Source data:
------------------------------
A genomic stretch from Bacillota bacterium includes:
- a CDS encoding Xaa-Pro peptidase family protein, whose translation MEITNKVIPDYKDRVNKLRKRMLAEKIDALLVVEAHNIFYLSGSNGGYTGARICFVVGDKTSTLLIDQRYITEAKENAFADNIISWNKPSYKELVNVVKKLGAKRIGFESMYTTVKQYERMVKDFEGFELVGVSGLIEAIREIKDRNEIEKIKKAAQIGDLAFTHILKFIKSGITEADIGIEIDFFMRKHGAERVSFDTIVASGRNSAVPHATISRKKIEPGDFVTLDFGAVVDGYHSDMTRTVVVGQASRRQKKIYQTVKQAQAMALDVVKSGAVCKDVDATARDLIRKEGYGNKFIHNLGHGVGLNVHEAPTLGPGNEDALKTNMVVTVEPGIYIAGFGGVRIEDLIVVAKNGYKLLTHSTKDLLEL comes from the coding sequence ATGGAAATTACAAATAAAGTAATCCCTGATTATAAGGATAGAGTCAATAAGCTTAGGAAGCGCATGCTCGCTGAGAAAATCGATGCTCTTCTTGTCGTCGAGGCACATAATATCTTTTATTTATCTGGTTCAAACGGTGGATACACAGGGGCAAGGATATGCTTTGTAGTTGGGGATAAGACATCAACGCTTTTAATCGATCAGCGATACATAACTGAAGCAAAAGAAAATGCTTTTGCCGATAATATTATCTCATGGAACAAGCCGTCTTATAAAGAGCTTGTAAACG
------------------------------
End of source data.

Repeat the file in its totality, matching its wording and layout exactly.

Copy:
A genomic stretch from Bacillota bacterium includes:
- a CDS encoding Xaa-Pro peptidase family protein, whose translation MEITNKVIPDYKDRVNKLRKRMLAEKIDALLVVEAHNIFYLSGSNGGYTGARICFVVGDKTSTLLIDQRYITEAKENAFADNIISWNKPSYKELVNVVKKLGAKRIGFESMYTTVKQYERMVKDFEGFELVGVSGLIEAIREIKDRNEIEKIKKAAQIGDLAFTHILKFIKSGITEADIGIEIDFFMRKHGAERVSFDTIVASGRNSAVPHATISRKKIEPGDFVTLDFGAVVDGYHSDMTRTVVVGQASRRQKKIYQTVKQAQAMALDVVKSGAVCKDVDATARDLIRKEGYGNKFIHNLGHGVGLNVHEAPTLGPGNEDALKTNMVVTVEPGIYIAGFGGVRIEDLIVVAKNGYKLLTHSTKDLLEL comes from the coding sequence ATGGAAATTACAAATAAAGTAATCCCTGATTATAAGGATAGAGTCAATAAGCTTAGGAAGCGCATGCTCGCTGAGAAAATCGATGCTCTTCTTGTCGTCGAGGCACATAATATCTTTTATTTATCTGGTTCAAACGGTGGATACACAGGGGCAAGGATATGCTTTGTAGTTGGGGATAAGACATCAACGCTTTTAATCGATCAGCGATACATAACTGAAGCAAAAGAAAATGCTTTTGCCGATAATATTATCTCATGGAACAAGCCGTCTTATAAAGAGCTTGTAAACG